General Elections were held in Trinidad and Tobago on 10 December 2001 for all 36 seats in the House of Representatives following premature dissolution of this body on 13 October 2001. Elections had previously taken place in December 2000.
The 36 members of the House of Representatives are elected in single-member constituencies by first-past-the-post voting. There is no fixed election date in effect in Trinidad and at this time; hence, the choice of election date is the prerogative of the Prime Minister.
On 10 October 2001, Prime Minister Basdeo Panday announced that he had asked President Arthur Robinson to dissolve the legislature in preparation for the holding of an early general election on 10 December 2001, exactly one year after the last general election. Panday's United National Congress (UNC) had won that general election, capturing 19 of the seats in the 36-member House of Representatives. However he was obliged to call elections when, in early October 2001, three UNC ministers voted against their government's bills in the House of Representatives, thereby causing a legislative crisis.
Political Parties & Candidates
A total of 110 candidates from five political parties contested the 2001 election.
During the electoral campaign, the opposition Leader, Mr Patrick Manning, pledged more money for senior citizens, settlement of all arrears to public servants and a one-month salary advance and reduction in taxes in the first 100 days if his party won the elections. The ruling party promised free textbooks to all primary school students and an annual monetary grant for secondary students if it was re-elected to office.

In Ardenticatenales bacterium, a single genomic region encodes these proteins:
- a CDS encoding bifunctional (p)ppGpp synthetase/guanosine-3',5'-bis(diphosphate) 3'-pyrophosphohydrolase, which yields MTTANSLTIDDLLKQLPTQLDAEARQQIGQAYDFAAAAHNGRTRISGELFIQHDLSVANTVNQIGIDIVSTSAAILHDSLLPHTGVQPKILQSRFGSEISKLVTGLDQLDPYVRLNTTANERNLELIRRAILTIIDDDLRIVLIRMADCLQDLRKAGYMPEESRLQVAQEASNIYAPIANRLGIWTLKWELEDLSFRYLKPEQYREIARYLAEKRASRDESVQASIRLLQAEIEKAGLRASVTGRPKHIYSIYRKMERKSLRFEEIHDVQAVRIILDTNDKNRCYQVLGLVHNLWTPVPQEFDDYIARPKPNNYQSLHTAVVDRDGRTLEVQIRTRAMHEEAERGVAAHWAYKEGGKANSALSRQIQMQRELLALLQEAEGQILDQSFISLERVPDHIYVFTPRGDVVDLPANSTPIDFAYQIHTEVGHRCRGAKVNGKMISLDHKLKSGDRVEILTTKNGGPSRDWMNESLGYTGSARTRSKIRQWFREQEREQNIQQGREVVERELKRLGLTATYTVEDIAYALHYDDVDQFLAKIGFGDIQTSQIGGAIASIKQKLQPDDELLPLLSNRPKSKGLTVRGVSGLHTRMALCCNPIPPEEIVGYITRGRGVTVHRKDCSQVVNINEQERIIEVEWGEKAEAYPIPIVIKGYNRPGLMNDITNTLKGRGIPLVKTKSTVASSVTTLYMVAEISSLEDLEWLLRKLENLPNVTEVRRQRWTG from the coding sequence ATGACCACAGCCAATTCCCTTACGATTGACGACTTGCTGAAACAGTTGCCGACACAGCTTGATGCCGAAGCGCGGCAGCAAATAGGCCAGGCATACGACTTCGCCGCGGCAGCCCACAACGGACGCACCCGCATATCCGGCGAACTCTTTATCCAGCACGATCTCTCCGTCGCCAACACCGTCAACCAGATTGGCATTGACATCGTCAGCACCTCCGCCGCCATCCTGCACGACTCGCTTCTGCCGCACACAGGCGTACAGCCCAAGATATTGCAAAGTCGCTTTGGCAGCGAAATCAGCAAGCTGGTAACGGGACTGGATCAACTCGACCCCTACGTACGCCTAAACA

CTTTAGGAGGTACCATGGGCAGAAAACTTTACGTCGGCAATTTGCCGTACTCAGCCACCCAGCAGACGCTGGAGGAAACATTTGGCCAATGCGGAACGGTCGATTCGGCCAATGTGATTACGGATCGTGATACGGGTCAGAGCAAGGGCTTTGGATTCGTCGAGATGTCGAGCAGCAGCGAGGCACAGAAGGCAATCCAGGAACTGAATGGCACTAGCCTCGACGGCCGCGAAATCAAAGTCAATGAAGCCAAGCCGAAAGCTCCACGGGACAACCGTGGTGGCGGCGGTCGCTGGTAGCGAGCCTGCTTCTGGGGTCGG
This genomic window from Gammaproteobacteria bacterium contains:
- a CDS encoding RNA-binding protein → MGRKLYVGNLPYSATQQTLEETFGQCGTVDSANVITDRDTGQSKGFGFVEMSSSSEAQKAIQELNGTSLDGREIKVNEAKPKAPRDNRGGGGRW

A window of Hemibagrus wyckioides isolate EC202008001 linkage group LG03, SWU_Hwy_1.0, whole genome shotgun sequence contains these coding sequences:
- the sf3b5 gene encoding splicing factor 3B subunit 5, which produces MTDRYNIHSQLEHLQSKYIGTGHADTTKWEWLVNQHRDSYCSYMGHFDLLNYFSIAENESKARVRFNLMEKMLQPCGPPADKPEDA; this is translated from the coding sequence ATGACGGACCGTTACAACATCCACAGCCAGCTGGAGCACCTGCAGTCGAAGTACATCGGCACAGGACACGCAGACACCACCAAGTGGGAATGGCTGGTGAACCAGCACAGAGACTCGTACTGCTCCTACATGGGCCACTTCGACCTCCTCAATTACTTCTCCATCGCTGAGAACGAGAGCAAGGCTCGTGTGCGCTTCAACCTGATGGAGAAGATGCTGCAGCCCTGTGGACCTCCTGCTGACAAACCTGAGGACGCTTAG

The Caribbean Community (CARICOM) observer team declared that the elections had been free and fair, but expressed concern about the omissions on the voters' list which had prevented many people from casting their ballots. In January 2002 the Elections and Boundaries Commission (EBC), explained that electors whose names had been removed from the list had been advised to go to the EBC head Office to have their registration regularised, but aproximately 500 persons did not. As a result none of these persons were eligible to vote.
The incumbent United National Congress (UNC) and the opposition People's National Movement (PNM) each won 18 seats after the general election, posing a constitutional debate about which party should form the government. Opposition leader Patrick Manning rejected a proposal from Prime Minister Basdeo Panday to share power in a government of national unity to break the deadlock. Both met with President Arthur Robinson, and agreed, as provided under the Constitution, to authorise him to appoint a new Prime Minister.
On 19 December 2001, the two political parties agreed on a new Speaker of the House, Max Richards, the retired Principal of the University of the West Indies campus. Subsequent to that agreement on the choice of Speaker, the UNC declared that Mr Richards had appeared on a PNM platform in the previous 2000 elections as a PNM supporter and decided to reject Mr Richards as a possible candidate for Speaker of the House of Representatives.
On 24 December 2001, President Robinson chose Manning to be the next Prime Minister and he was sworn in the same day. Two days later, the opposition UNC pulled out of the political pact that had resolved the elections tie, threatening the Parliament's ability to pass any legislation since the UNC refused to allow a new 7th Parliament to be convened. The UNC party announced that it would no longer honour the agreement Mr Panday had struck with the Prime Minister and called for new elections. To date the two political leaders have not agreed on a viable date for new elections.
Voter turnout was 68.36%.